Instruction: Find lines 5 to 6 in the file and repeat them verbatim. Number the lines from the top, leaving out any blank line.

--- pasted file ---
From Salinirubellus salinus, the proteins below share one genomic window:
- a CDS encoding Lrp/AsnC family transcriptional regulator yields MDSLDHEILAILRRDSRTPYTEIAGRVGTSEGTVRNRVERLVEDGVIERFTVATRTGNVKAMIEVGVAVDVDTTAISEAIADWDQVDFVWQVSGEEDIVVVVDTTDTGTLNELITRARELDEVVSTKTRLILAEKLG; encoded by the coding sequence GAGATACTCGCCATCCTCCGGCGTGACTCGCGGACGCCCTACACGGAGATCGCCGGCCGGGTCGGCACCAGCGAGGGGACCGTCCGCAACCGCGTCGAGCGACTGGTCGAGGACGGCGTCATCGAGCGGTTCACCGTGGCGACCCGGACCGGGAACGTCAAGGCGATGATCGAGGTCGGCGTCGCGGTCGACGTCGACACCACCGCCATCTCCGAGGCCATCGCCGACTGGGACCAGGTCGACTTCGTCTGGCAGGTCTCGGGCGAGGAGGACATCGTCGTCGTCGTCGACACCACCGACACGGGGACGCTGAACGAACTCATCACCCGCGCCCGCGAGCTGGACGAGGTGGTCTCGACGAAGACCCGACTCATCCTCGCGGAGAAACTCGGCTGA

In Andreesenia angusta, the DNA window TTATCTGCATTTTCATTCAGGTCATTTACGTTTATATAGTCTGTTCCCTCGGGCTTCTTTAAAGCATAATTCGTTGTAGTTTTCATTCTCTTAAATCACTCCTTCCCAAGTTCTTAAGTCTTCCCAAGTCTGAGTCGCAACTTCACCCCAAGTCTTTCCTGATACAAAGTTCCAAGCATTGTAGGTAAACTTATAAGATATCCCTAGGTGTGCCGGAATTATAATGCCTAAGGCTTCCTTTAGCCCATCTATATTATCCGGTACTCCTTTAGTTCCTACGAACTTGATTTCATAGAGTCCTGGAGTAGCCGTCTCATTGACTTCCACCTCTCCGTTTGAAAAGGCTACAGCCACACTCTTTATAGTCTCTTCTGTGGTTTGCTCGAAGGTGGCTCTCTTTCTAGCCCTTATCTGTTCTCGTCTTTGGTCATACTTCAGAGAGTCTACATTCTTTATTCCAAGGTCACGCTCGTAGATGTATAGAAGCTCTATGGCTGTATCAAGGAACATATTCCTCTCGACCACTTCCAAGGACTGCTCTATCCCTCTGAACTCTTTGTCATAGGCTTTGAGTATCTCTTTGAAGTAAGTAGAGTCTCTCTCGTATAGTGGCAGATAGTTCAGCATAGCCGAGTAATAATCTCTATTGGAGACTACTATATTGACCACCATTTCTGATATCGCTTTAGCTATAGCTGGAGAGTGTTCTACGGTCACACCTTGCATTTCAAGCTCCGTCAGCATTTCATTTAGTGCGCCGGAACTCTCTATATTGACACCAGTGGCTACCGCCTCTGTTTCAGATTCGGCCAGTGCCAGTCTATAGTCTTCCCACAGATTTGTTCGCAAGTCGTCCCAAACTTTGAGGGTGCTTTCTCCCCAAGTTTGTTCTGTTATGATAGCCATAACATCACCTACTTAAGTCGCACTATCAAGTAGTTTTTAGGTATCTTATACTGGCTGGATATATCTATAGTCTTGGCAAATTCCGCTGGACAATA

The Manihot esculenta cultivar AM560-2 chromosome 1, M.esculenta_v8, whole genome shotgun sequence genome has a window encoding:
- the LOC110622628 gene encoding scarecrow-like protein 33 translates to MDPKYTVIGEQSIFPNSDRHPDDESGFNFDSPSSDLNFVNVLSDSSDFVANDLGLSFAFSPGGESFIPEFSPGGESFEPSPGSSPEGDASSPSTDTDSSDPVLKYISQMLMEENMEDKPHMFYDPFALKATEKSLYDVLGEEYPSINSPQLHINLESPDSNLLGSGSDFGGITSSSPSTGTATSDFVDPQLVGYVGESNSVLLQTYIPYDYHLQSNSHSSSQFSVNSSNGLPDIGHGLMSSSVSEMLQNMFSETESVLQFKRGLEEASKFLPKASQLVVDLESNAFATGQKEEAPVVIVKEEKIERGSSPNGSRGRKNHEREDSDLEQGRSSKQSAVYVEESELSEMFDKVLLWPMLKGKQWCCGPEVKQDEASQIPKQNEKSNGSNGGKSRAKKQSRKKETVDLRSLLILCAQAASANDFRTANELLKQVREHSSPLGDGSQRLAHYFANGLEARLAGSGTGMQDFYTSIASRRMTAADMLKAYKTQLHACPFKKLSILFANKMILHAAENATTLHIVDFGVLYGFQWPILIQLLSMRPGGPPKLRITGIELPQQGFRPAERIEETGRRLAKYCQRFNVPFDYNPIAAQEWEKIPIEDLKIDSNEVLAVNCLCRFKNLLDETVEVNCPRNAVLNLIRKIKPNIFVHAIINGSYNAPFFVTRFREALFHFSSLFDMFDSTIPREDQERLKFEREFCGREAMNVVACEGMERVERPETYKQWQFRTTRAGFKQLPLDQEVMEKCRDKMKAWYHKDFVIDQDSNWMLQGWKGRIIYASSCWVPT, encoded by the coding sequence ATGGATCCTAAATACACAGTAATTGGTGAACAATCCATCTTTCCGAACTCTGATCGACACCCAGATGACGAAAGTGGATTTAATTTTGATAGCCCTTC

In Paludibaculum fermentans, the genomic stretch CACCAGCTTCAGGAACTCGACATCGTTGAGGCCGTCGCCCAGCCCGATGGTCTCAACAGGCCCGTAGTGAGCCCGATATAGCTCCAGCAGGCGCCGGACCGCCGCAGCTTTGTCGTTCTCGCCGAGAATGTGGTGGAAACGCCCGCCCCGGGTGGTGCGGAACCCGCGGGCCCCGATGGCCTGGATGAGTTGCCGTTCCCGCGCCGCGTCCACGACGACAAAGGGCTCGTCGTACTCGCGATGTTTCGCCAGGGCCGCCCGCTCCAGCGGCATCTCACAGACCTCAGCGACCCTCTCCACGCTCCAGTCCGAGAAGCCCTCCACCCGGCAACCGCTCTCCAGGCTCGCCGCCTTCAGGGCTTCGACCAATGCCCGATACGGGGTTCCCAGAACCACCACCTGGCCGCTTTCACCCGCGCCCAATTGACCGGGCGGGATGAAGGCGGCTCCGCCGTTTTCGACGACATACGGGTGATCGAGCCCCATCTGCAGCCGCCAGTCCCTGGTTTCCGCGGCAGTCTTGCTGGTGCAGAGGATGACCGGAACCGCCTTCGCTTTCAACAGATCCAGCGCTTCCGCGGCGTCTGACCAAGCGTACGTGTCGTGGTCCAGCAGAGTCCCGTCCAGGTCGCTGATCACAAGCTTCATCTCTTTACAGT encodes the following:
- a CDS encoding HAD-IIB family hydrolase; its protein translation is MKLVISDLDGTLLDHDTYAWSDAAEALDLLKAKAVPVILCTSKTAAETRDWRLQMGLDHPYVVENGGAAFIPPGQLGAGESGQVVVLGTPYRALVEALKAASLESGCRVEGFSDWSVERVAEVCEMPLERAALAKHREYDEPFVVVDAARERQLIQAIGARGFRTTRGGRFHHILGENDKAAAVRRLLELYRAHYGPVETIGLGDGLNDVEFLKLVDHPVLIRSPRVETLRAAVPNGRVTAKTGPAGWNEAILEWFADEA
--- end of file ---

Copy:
- the LOC110622628 gene encoding scarecrow-like protein 33 translates to MDPKYTVIGEQSIFPNSDRHPDDESGFNFDSPSSDLNFVNVLSDSSDFVANDLGLSFAFSPGGESFIPEFSPGGESFEPSPGSSPEGDASSPSTDTDSSDPVLKYISQMLMEENMEDKPHMFYDPFALKATEKSLYDVLGEEYPSINSPQLHINLESPDSNLLGSGSDFGGITSSSPSTGTATSDFVDPQLVGYVGESNSVLLQTYIPYDYHLQSNSHSSSQFSVNSSNGLPDIGHGLMSSSVSEMLQNMFSETESVLQFKRGLEEASKFLPKASQLVVDLESNAFATGQKEEAPVVIVKEEKIERGSSPNGSRGRKNHEREDSDLEQGRSSKQSAVYVEESELSEMFDKVLLWPMLKGKQWCCGPEVKQDEASQIPKQNEKSNGSNGGKSRAKKQSRKKETVDLRSLLILCAQAASANDFRTANELLKQVREHSSPLGDGSQRLAHYFANGLEARLAGSGTGMQDFYTSIASRRMTAADMLKAYKTQLHACPFKKLSILFANKMILHAAENATTLHIVDFGVLYGFQWPILIQLLSMRPGGPPKLRITGIELPQQGFRPAERIEETGRRLAKYCQRFNVPFDYNPIAAQEWEKIPIEDLKIDSNEVLAVNCLCRFKNLLDETVEVNCPRNAVLNLIRKIKPNIFVHAIINGSYNAPFFVTRFREALFHFSSLFDMFDSTIPREDQERLKFEREFCGREAMNVVACEGMERVERPETYKQWQFRTTRAGFKQLPLDQEVMEKCRDKMKAWYHKDFVIDQDSNWMLQGWKGRIIYASSCWVPT, encoded by the coding sequence ATGGATCCTAAATACACAGTAATTGGTGAACAATCCATCTTTCCGAACTCTGATCGACACCCAGATGACGAAAGTGGATTTAATTTTGATAGCCCTTC

In Paludibaculum fermentans, the genomic stretch CACCAGCTTCAGGAACTCGACATCGTTGAGGCCGTCGCCCAGCCCGATGGTCTCAACAGGCCCGTAGTGAGCCCGATATAGCTCCAGCAGGCGCCGGACCGCCGCAGCTTTGTCGTTCTCGCCGAGAATGTGGTGGAAACGCCCGCCCCGGGTGGTGCGGAACCCGCGGGCCCCGATGGCCTGGATGAGTTGCCGTTCCCGCGCCGCGTCCACGACGACAAAGGGCTCGTCGTACTCGCGATGTTTCGCCAGGGCCGCCCGCTCCAGCGGCATCTCACAGACCTCAGCGACCCTCTCCACGCTCCAGTCCGAGAAGCCCTCCACCCGGCAACCGCTCTCCAGGCTCGCCGCCTTCAGGGCTTCGACCAATGCCCGATACGGGGTTCCCAGAACCACCACCTGGCCGCTTTCACCCGCGCCCAATTGACCGGGCGGGATGAAGGCGGCTCCGCCGTTTTCGACGACATACGGGTGATCGAGCCCCATCTGCAGCCGCCAGTCCCTGGTTTCCGCGGCAGTCTTGCTGGTGCAGAGGATGACCGGAACCGCCTTCGCTTTCAACAGATCCAGCGCTTCCGCGGCGTCTGACCAAGCGTACGTGTCGTGGTCCAGCAGAGTCCCGTCCAGGTCGCTGATCACAAGCTTCATCTCTTTACAGT encodes the following: